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Transmission reinstall, T96 on 1950 Champion

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  • Transmission reinstall, T96 on 1950 Champion

    I'm reinstalling the rebuilt transmission on my 1950 Champion.
    It seems to be a bit hung up as I try to stuff it forward through the clutch housing. It's the last inch and a half that I can't mate up.
    Do I need a helper to depress the clutch pedal to kind of buy enough wiggle room to get the input shaft in there lined up right? Or am I hung up on something more serious? What is the smack yourself in the forehead thing I'm missing?

  • #2
    Sounds like the clutch disc may not be centered on the flywheel, preventing the nose of the transmission input shaft from entering the pilot bushing.

    First thing I'd try is putting the transmission in gear, and trying turn the rear yoke by hand (overdrive locked out). If you can turn it at all, then the splines of the input shaft have not yet meshed with the clutch disc. If it feels "locked solid", then the splines are engaged, and it is just the pilot bushing holding you up. At that point, having a helper work the clutch may help.

    Be sure to have some support (or a strong arm) under the min body of the transmission when that clutch pedal is depressed, as the full weight of the tranny will come off the clutch disc, and land on the throwout bearing.

    It never hurts to pull the tranny out again, and have a good look in there, and make absolutely certain that everything is lined up OK.

    Gord Richmond, within Weasel range of the Alberta Badlands
    Gord Richmond, within Weasel range of the Alberta Badlands


    • #3
      Do not depress the clutch pedal! You do not want to risk having the driven disk move (drop) out of postion (because there will be no input shaft to keep it lined up.)

      If you unbolted and removed the trans without removing any clutch parts, then the driven disk should still be held in place. If so, its just a matter of getting the splines on the trans input shaft to go thru the "slots" on the driven disk, so that the smooth nose of the input shaft can fit into the hole in the center of the flywheel.
      Note that this can take a bunch of wiggling and cussing.

      If you did replace clutch parts, then you should have used a spare input shaft to orient the driven disk, as you tightened the bolt that hold the pressure plate in place(those bolts get tightened a bit at a time alternating all around sort of like now you do with lug nuts.)

      Also, any chance that the throwout bearing is out of position, or that the input shaft or disk have been changed so that the splines and slots do not match?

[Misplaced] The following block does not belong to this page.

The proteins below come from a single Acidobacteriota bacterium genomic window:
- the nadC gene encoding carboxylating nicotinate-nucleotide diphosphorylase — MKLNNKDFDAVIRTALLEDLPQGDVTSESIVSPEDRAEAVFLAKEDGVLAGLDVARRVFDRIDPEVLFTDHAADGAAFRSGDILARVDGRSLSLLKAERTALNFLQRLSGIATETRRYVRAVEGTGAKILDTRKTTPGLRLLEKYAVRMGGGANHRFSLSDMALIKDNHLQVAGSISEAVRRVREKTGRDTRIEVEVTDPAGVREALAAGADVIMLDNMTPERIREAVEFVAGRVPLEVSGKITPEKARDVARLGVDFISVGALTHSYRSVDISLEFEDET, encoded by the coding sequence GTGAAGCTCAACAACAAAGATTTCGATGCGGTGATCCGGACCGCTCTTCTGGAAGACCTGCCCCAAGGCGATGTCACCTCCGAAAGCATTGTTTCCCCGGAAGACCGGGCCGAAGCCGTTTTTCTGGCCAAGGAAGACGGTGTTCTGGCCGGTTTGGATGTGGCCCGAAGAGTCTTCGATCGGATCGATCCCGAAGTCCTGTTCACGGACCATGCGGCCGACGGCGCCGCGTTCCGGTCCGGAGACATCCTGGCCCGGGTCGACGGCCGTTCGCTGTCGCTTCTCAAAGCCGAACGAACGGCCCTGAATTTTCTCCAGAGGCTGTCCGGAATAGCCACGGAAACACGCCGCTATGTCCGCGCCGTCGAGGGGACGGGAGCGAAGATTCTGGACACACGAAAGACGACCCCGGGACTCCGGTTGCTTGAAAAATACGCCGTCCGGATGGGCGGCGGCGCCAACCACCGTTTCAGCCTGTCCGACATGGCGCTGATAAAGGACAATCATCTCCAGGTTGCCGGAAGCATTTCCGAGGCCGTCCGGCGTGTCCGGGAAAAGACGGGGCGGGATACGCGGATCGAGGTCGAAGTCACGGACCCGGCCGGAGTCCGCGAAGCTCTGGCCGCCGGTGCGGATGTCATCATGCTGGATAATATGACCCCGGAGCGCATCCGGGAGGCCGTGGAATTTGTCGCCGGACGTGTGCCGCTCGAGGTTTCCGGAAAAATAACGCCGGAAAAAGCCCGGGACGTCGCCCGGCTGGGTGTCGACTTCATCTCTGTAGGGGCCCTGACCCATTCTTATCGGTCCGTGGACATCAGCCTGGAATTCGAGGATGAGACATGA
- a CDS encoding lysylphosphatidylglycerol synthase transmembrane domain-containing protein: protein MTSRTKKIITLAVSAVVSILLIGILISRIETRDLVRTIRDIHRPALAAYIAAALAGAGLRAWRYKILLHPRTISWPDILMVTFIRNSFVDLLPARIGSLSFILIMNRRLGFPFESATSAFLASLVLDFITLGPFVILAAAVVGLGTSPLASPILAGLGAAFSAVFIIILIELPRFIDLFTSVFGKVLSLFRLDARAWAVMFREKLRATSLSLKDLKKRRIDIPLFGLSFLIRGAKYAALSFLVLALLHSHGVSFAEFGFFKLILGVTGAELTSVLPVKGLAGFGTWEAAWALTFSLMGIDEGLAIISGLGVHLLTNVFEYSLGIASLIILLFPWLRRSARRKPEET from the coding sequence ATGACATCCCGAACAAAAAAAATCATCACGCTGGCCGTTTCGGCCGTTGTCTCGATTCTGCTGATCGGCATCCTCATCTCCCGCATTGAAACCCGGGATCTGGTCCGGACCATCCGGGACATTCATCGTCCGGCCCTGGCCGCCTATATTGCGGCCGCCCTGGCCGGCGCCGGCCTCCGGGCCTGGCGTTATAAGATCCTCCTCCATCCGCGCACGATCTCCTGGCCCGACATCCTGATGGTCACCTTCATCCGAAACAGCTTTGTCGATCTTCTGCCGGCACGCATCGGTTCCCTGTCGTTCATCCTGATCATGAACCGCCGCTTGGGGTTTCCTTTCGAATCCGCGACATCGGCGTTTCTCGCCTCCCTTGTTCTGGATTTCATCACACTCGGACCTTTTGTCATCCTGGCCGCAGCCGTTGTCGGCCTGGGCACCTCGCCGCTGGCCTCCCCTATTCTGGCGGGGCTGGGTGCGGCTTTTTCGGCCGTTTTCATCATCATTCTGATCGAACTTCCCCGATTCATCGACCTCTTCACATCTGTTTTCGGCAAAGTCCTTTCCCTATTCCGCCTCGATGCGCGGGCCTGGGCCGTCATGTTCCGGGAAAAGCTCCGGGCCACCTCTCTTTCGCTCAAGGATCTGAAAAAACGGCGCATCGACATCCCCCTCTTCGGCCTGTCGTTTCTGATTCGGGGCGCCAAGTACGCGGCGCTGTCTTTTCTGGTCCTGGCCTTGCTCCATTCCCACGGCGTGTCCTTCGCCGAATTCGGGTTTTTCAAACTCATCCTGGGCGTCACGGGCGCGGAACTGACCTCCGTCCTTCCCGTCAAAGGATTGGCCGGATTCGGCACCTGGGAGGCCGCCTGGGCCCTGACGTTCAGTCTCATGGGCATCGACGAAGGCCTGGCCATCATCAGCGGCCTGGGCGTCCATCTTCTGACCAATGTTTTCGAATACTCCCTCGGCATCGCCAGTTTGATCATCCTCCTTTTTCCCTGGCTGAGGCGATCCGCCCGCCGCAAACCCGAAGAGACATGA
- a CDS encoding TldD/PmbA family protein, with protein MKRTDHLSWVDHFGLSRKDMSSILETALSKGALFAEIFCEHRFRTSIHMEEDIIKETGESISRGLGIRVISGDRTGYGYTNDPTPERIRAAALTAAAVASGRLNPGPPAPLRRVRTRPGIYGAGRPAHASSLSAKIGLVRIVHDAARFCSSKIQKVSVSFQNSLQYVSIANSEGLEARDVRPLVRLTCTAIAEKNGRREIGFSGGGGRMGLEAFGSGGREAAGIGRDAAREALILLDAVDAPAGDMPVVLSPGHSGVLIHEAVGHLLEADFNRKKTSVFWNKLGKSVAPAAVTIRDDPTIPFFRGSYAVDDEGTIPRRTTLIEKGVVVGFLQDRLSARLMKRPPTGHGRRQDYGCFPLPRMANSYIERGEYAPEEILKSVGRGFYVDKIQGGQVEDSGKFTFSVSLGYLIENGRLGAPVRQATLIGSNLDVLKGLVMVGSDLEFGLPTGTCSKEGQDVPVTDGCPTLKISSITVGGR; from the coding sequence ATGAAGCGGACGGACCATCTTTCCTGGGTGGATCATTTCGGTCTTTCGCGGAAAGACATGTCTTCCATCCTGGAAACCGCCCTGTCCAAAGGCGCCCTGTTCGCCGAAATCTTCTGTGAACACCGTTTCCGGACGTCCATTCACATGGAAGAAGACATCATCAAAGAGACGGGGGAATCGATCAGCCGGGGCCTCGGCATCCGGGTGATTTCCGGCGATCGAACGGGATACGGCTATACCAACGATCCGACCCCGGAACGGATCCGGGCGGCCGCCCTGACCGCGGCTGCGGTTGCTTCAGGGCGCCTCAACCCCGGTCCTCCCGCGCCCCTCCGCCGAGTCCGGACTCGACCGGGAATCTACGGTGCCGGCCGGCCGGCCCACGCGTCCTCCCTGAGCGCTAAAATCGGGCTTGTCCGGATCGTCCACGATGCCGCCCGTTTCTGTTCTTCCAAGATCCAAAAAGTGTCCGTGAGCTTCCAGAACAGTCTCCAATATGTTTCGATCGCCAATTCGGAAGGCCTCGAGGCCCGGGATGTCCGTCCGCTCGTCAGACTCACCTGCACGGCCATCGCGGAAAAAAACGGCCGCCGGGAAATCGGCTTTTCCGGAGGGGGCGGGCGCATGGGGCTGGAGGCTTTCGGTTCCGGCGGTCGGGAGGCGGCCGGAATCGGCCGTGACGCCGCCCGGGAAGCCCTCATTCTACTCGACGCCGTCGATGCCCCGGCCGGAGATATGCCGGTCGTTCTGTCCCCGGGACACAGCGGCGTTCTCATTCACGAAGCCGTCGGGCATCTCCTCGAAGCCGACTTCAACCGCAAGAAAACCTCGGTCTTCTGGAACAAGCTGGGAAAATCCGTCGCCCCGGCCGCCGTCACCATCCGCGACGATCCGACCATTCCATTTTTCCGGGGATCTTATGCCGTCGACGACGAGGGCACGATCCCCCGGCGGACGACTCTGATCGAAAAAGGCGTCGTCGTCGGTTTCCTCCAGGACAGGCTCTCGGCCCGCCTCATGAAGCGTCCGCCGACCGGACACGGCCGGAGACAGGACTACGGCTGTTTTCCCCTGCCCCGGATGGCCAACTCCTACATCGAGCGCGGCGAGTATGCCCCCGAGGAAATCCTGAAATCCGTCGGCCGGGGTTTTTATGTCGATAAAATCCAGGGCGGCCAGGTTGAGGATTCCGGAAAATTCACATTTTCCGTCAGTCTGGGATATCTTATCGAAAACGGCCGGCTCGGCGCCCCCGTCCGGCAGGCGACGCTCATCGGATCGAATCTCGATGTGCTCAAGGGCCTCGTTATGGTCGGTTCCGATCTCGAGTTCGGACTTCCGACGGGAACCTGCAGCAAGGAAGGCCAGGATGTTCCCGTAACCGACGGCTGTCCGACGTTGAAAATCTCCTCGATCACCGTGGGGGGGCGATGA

• #4
        Great, thank you Gord. The rear yoke will no longer twirl. Must be crammed into the clutch disk then.
        I'll put the wife under the car, and I'll depress the clutch while she wiggles the transmission.


        • #5
          Oo. Wait. No, I didn't remove any clutch parts. But suppose the driven disk has dropped out of position in the
          intervening weeks since I removed the transmission with its shaft? That would obviously hold things up.
          How can I reposition it? I think the manual recommends (short of a second input shaft) a piece of dowel the same diameter as the input shaft, which you put through the driven disk and into the flywheel. Would that do?
          Well, crud. Don't make me back the whole thing back out, guys. The wife's arms are getting tired. I think that would
          be the prudent thing to do, however.


          • #6
            Could someone have pushed the clutch in after you removed the trans? As long as the input shaft is in the clutch plate, it wont drop down; but by pushing in the clutch pedal, you WILL release the trans, allowing it to possibly fall. My first car was a 60 Lark, and the first thing I did on a car was replace that clutch.


            • #7
              I always like to get two long bolts the same size as the Trans bolts, cut the heads off and put them in the bottom holes in the bellhousing. You can slide the transmission in on these 'studs' and won't be in a strain holding the transmission in place while you wiggle things around. I fought this fight with a Plymouth 4-speed once until my wife pushed on the clutch pedal and the transmission slid the rest of the way.
              If you don't have an old pilot shaft for a clutch alignment tool you can get a wooden dummy from an auto parts store. They don't cost much, but I had to sand a little of the paint off of my last one becuse it was too tight.

              1952 Champion Starlight, 1962 Daytona, both w/overdrive.Searcy,Arkansas
              "I may be lazy, but I'm not shiftless."
              "In the heart of Arkansas."
              Searcy, Arkansas
              1952 Commander 2 door. Really fine 259.
              1952 2R pickup